Super glue, or cyanoacrylate as it is formally known, is one heck of a useful adhesive. Developed in the 20th century as a result of a program to create plastic gun sights, it is loved for its ability to bond all manner of materials quickly and effectively. Wood, metal, a wide variety of plastics — super glue will stick ’em all together in a flash.
It’s also particularly good at sticking to human skin, and therein lies a problem. It’s bad enough when it gets on your fingers. What happens when you get super glue in your eyes?
Today, we’ll answer that. First, with the story of how I caught an eyeful of glue. Following that, I’ll share some general tips for when you find yourself in a sticky situation.
Continue reading “Saving Your Vision From Super Glue In The Eyes”
You say you didn’t have enough warning to order eclipse glasses, and now they’re too expensive to buy? Or maybe you did order some but they ended up being those retina-combusting knock-offs, and now you’ve got nothing to protect you during the partial phase of Monday’s eclipse? Don’t dump a ton of money on unobtainium glasses — just stick your head in a cardboard box.
You may end up looking like a Box Troll with the aptly named [audreyobscura]’s box on your head, but it really is a safe and effective way of watching the eclipse, or for gazing at our star anytime for that matter. It’s nothing more than a large pinhole camera, with a tiny hole in a scrap of aluminum soda can acting as an aperture. The pinhole in one end of a box casts a perfect image of the sun on a paper screen at the other end of the box. A hole for your head with a proper gasket around your neck — maybe the neck of an old T-shirt would be a bit more comfortable and light tight? — and you’re ready for the show. The bigger the box, the bigger (and dimmer) the image will be, so you’ll want to cruise the local home center for long boxes. Because walking around with a water heater box on your head is totally cool.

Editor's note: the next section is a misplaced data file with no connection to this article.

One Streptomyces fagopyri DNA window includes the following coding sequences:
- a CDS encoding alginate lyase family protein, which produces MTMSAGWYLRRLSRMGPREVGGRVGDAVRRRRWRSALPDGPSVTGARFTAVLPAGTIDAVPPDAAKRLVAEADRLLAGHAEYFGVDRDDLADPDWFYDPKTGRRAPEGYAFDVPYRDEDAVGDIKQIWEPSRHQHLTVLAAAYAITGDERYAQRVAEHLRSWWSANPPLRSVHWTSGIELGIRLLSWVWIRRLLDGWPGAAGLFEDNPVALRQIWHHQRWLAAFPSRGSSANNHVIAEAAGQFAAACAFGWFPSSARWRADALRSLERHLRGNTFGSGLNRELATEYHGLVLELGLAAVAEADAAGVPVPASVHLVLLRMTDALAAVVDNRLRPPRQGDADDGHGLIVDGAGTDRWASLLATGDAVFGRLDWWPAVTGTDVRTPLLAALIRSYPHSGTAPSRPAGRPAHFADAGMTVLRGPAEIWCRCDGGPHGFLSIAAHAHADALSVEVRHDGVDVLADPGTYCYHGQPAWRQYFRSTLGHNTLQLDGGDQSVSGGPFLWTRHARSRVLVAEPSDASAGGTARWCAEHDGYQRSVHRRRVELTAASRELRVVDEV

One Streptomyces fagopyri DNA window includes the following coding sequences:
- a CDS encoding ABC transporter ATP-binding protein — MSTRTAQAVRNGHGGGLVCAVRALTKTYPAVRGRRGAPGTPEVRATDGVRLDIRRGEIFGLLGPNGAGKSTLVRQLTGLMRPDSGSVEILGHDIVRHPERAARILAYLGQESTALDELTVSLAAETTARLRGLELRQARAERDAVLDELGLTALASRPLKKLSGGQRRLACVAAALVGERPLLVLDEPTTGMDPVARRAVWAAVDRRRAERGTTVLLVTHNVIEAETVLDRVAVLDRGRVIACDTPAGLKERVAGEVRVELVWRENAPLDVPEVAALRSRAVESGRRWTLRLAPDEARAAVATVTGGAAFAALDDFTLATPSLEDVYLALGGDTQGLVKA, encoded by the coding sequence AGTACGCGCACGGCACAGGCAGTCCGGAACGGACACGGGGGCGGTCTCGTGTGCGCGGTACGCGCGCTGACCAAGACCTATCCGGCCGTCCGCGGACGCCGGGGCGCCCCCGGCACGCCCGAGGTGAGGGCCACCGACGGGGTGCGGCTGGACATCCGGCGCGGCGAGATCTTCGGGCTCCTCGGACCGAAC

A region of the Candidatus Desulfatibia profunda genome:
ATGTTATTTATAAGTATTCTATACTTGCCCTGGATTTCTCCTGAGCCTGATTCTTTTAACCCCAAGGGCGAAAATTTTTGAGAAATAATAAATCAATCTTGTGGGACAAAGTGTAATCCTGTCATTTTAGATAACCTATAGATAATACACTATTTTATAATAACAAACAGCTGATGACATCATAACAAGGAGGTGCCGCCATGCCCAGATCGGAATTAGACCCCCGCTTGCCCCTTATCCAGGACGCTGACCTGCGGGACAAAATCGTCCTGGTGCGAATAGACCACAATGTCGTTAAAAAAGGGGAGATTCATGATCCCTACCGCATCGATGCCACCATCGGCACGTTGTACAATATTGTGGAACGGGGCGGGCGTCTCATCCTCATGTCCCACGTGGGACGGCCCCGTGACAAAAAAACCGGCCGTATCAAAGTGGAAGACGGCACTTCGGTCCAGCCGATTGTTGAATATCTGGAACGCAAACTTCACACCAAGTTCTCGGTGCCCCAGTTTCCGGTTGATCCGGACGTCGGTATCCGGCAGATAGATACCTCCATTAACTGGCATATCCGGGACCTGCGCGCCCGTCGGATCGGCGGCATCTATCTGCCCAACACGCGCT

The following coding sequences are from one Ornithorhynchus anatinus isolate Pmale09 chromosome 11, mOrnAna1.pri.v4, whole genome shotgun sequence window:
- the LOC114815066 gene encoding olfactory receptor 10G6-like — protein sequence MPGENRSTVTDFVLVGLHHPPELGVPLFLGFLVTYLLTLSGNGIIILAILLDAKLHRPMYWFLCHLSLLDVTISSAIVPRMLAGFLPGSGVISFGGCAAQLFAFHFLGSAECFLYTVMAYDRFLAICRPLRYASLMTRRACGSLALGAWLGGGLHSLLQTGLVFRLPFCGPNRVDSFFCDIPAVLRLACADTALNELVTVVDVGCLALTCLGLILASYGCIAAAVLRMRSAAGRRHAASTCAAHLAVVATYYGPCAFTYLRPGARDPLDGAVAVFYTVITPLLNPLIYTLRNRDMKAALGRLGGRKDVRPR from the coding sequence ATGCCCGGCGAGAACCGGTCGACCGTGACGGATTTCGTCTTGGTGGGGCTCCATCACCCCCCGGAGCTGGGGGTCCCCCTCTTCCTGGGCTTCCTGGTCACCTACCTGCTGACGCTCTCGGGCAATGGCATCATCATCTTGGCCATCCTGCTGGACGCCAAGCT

Really, though, Hackaday readers can’t say they didn’t know this was coming. We started covering this in January, we’ve got hundreds of eclipse meetups across the country, and we’ve even covered some citizen science opportunities you can partake in on Eclipse Day. If you don’t have your head in a box, that is.
Thanks to [Roger Guess] for the idea on this one.